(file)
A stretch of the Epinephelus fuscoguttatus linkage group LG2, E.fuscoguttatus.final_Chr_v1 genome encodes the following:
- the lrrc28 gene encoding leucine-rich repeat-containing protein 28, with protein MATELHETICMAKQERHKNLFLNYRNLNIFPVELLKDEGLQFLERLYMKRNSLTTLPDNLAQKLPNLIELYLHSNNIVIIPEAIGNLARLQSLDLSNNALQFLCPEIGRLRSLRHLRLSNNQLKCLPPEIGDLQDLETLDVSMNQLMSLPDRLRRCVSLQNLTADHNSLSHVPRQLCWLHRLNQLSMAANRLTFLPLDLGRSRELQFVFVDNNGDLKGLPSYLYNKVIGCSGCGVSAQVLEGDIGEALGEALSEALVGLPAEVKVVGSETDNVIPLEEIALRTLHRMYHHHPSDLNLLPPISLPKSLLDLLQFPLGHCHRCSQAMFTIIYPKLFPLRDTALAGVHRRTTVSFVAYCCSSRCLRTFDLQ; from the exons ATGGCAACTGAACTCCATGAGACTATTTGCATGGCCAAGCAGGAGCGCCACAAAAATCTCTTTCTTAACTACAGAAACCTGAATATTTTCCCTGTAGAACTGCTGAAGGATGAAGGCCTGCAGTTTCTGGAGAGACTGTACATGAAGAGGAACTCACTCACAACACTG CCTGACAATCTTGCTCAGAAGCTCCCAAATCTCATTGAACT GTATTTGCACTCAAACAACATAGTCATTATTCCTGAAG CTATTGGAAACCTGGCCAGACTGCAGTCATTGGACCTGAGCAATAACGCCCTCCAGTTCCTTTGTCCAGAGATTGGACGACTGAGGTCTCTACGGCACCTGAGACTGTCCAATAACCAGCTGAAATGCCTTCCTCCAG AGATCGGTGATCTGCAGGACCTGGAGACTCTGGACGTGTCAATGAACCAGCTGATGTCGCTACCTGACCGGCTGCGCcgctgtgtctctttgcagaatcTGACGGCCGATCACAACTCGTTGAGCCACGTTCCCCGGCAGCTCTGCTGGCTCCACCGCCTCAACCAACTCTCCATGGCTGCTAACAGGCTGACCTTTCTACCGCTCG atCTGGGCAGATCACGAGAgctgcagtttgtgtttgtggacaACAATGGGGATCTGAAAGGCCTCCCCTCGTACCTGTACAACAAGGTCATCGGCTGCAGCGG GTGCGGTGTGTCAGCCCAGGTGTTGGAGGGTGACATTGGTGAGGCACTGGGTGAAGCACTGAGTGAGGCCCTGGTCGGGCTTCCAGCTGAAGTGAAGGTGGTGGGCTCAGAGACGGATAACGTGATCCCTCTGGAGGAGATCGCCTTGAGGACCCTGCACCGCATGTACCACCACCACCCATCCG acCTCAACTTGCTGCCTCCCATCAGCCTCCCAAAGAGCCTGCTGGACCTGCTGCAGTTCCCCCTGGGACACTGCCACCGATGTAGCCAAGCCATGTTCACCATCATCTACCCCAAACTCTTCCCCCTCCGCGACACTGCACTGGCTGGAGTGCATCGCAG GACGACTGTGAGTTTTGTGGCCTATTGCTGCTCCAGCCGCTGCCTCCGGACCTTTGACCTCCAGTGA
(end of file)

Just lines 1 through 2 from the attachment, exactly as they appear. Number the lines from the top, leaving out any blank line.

A stretch of the Epinephelus fuscoguttatus linkage group LG2, E.fuscoguttatus.final_Chr_v1 genome encodes the following:
- the lrrc28 gene encoding leucine-rich repeat-containing protein 28, with protein MATELHETICMAKQERHKNLFLNYRNLNIFPVELLKDEGLQFLERLYMKRNSLTTLPDNLAQKLPNLIELYLHSNNIVIIPEAIGNLARLQSLDLSNNALQFLCPEIGRLRSLRHLRLSNNQLKCLPPEIGDLQDLETLDVSMNQLMSLPDRLRRCVSLQNLTADHNSLSHVPRQLCWLHRLNQLSMAANRLTFLPLDLGRSRELQFVFVDNNGDLKGLPSYLYNKVIGCSGCGVSAQVLEGDIGEALGEALSEALVGLPAEVKVVGSETDNVIPLEEIALRTLHRMYHHHPSDLNLLPPISLPKSLLDLLQFPLGHCHRCSQAMFTIIYPKLFPLRDTALAGVHRRTTVSFVAYCCSSRCLRTFDLQ; from the exons ATGGCAACTGAACTCCATGAGACTATTTGCATGGCCAAGCAGGAGCGCCACAAAAATCTCTTTCTTAACTACAGAAACCTGAATATTTTCCCTGTAGAACTGCTGAAGGATGAAGGCCTGCAGTTTCTGGAGAGACTGTACATGAAGAGGAACTCACTCACAACACTG CCTGACAATCTTGCTCAGAAGCTCCCAAATCTCATTGAACT GTATTTGCACTCAAACAACATAGTCATTATTCCTGAAG CTATTGGAAACCTGGCCAGACTGCAGTCATTGGACCTGAGCAATAACGCCCTCCAGTTCCTTTGTCCAGAGATTGGACGACTGAGGTCTCTACGGCACCTGAGACTGTCCAATAACCAGCTGAAATGCCTTCCTCCAG AGATCGGTGATCTGCAGGACCTGGAGACTCTGGACGTGTCAATGAACCAGCTGATGTCGCTACCTGACCGGCTGCGCcgctgtgtctctttgcagaatcTGACGGCCGATCACAACTCGTTGAGCCACGTTCCCCGGCAGCTCTGCTGGCTCCACCGCCTCAACCAACTCTCCATGGCTGCTAACAGGCTGACCTTTCTACCGCTCG atCTGGGCAGATCACGAGAgctgcagtttgtgtttgtggacaACAATGGGGATCTGAAAGGCCTCCCCTCGTACCTGTACAACAAGGTCATCGGCTGCAGCGG GTGCGGTGTGTCAGCCCAGGTGTTGGAGGGTGACATTGGTGAGGCACTGGGTGAAGCACTGAGTGAGGCCCTGGTCGGGCTTCCAGCTGAAGTGAAGGTGGTGGGCTCAGAGACGGATAACGTGATCCCTCTGGAGGAGATCGCCTTGAGGACCCTGCACCGCATGTACCACCACCACCCATCCG acCTCAACTTGCTGCCTCCCATCAGCCTCCCAAAGAGCCTGCTGGACCTGCTGCAGTTCCCCCTGGGACACTGCCACCGATGTAGCCAAGCCATGTTCACCATCATCTACCCCAAACTCTTCCCCCTCCGCGACACTGCACTGGCTGGAGTGCATCGCAG GACGACTGTGAGTTTTGTGGCCTATTGCTGCTCCAGCCGCTGCCTCCGGACCTTTGACCTCCAGTGA